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Traumatic Experience Motivates Two Sisters to Learn to Swim

Learn to swim
I don’t want my girls to miss out on life – from pool parties, to trips to a lake. I want them to be safe.

Did you know 20 percent of households have children who can’t swim? The American Red Cross launched a new campaign in May to help reduce the drowning rate by 50 percent in 50 cities across the country over the next three to five years. The Red Cross encourages families to make water safety a priority before it’s too late.

“So close to a terrible ending”

For the Cross family, a few hours at the Riverside High School pool each week provides water safety skills for sisters Taylor and Arlena Cross, ages 12 and 11. While their mother Tasha Cross sat on the stadium benches, she shared how important swimming lessons are.

“I don’t want my girls to miss out on life – from pool parties, to trips to a lake. I want them to be safe. Safe, like I’ve never felt,” she explained.

While living in North Carolina a few years earlier, the backyard pool should have been relaxing and peaceful. But instead, Cross said, “I was afraid of the water; we wore life-jackets all the time, even when it was 100 degrees.”

When visiting a Florida resort, the girls were swimming, splashing and having fun in the large pool. They drifted toward the deep end, moving farther and farther away from their parent’s sight. One of the girls went underwater and did not surface. While the other sister tried to help, she was pulled under by the first. Thankfully, a nearby swimmer rescued the girls. The sisters were scared and didn’t tell their parents what happened.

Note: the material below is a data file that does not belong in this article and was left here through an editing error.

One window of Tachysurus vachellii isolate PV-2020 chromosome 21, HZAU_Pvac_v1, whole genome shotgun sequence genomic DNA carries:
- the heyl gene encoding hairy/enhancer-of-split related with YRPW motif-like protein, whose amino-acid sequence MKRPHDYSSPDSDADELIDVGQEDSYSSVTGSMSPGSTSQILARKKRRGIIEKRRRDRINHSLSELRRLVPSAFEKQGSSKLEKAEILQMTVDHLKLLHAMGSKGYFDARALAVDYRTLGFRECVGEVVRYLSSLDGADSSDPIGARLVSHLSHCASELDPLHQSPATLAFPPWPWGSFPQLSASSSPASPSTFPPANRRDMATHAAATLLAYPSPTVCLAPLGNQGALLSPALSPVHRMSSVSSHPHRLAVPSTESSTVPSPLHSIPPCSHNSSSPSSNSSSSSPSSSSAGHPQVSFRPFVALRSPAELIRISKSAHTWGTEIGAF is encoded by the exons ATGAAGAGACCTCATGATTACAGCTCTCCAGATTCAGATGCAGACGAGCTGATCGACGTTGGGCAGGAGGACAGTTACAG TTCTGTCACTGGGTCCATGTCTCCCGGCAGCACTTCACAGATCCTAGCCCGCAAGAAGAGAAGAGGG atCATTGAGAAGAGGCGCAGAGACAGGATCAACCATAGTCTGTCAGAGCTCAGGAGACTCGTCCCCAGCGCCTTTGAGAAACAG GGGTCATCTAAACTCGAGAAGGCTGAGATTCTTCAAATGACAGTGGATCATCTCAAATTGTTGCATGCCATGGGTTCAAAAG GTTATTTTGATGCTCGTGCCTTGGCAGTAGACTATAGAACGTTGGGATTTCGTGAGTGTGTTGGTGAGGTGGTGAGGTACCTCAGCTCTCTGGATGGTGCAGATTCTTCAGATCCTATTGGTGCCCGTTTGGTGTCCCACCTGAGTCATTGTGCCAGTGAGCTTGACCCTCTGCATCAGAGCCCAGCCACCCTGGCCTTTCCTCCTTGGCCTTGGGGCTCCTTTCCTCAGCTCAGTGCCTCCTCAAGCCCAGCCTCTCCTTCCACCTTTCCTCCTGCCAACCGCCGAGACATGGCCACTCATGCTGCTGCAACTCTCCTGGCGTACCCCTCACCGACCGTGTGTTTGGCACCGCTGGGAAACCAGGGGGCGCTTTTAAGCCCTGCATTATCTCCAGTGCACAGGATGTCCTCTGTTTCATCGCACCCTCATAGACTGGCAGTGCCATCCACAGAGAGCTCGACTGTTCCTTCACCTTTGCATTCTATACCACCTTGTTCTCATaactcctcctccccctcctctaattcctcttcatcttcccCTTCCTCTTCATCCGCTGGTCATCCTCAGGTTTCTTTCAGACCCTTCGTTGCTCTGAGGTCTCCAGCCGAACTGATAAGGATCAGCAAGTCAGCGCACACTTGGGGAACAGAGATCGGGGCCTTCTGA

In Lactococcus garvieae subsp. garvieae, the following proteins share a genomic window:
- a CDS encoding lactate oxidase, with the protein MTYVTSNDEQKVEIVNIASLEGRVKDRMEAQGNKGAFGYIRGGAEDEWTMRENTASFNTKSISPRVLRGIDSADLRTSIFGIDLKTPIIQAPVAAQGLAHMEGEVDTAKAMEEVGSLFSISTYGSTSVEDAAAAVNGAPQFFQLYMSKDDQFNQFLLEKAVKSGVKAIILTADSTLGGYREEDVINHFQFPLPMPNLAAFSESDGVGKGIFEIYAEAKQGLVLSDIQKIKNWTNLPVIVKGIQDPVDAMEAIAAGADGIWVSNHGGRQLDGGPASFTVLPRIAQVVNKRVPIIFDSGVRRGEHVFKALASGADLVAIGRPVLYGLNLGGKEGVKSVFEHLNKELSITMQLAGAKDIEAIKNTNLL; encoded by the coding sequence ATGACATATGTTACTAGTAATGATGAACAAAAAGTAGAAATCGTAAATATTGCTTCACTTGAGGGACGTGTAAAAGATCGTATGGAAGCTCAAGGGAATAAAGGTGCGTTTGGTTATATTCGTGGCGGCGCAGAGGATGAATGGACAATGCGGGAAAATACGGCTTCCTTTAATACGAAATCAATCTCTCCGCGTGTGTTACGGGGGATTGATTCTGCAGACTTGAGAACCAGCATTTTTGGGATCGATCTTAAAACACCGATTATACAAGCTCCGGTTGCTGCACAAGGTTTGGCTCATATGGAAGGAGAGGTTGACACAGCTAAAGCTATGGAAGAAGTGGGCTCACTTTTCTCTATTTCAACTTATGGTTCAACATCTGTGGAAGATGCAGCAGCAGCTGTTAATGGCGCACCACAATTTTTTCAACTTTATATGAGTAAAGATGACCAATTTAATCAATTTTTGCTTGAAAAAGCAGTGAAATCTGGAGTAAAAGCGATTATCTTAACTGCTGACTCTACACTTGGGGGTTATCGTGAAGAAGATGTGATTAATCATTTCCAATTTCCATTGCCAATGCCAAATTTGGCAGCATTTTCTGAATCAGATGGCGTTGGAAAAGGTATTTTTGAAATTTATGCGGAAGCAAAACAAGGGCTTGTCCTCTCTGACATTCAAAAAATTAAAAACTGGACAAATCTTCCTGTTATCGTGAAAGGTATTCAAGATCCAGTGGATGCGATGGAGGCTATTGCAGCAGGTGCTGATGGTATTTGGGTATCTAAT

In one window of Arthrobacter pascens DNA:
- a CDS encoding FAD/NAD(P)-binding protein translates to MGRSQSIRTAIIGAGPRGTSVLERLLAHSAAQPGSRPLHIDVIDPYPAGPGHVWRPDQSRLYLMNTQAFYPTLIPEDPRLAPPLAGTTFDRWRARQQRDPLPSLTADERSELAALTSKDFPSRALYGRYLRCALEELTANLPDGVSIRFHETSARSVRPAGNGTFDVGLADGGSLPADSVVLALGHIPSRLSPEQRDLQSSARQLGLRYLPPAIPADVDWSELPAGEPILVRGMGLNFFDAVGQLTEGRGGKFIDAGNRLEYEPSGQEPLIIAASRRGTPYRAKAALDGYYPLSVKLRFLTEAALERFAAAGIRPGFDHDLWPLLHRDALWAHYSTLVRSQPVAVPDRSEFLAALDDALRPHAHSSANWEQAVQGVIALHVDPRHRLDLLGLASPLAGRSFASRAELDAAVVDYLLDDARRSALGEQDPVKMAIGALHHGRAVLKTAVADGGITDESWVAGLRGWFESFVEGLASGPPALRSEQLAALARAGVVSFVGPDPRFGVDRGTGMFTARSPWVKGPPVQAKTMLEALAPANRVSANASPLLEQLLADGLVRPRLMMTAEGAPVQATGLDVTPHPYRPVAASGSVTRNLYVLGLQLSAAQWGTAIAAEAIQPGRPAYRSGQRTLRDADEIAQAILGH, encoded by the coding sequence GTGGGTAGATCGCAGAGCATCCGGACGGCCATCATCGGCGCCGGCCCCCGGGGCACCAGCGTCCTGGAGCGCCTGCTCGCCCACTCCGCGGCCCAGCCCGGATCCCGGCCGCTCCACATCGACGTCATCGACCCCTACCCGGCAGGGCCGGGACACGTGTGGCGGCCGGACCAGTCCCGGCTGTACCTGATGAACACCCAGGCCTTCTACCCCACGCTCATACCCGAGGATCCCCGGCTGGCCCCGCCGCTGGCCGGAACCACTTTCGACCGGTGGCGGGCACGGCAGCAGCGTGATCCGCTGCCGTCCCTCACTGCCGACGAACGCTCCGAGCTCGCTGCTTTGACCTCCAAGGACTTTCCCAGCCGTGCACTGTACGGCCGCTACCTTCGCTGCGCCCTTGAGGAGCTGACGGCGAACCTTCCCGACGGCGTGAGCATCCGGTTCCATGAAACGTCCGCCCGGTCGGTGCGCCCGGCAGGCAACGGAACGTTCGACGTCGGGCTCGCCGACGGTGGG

A week later at the annual school physical, the girls complained of ear aches. The doctor explained their type of injury is from rapid submersion. The sisters broke down crying and told of their near-drowning experience.

“We were so close to a terrible ending and I don’t want them to be afraid of the water like their mother,” said Cross.

So each week, they travel to the local high school pool for lessons. Throughout the 8-session course, the girls are growing more confident in the water, swim strokes are turning them into water machines and their initial fear is growing into love of water.

Learn to Swim with the Red Cross

The Cross family is not alone in their traumatic experience. Nearly 50 percent of people reported having an experience where they were afraid they might drown, according to a Red Cross 2014 national survey. That’s why the Red Cross encourages individuals to enroll in age-appropriate water orientation and Learn-to-Swim programs.

Red Cross swimming lessons help people develop skills and water safety behaviors that keep individuals safe when they are in, on and around the water. Take time today to contact your local aquatic facility or park and recreation department and ask for Red Cross swim programs.

About the American Red Cross:
The American Red Cross shelters, feeds and provides emotional support to victims of disasters; supplies about 40 percent of the nation's blood; teaches skills that save lives; provides international humanitarian aid; and supports military members and their families. The Red Cross is a not-for-profit organization that depends on volunteers and the generosity of the American public to perform its mission. For more information, please visit or, or visit us on Twitter at @RedCross.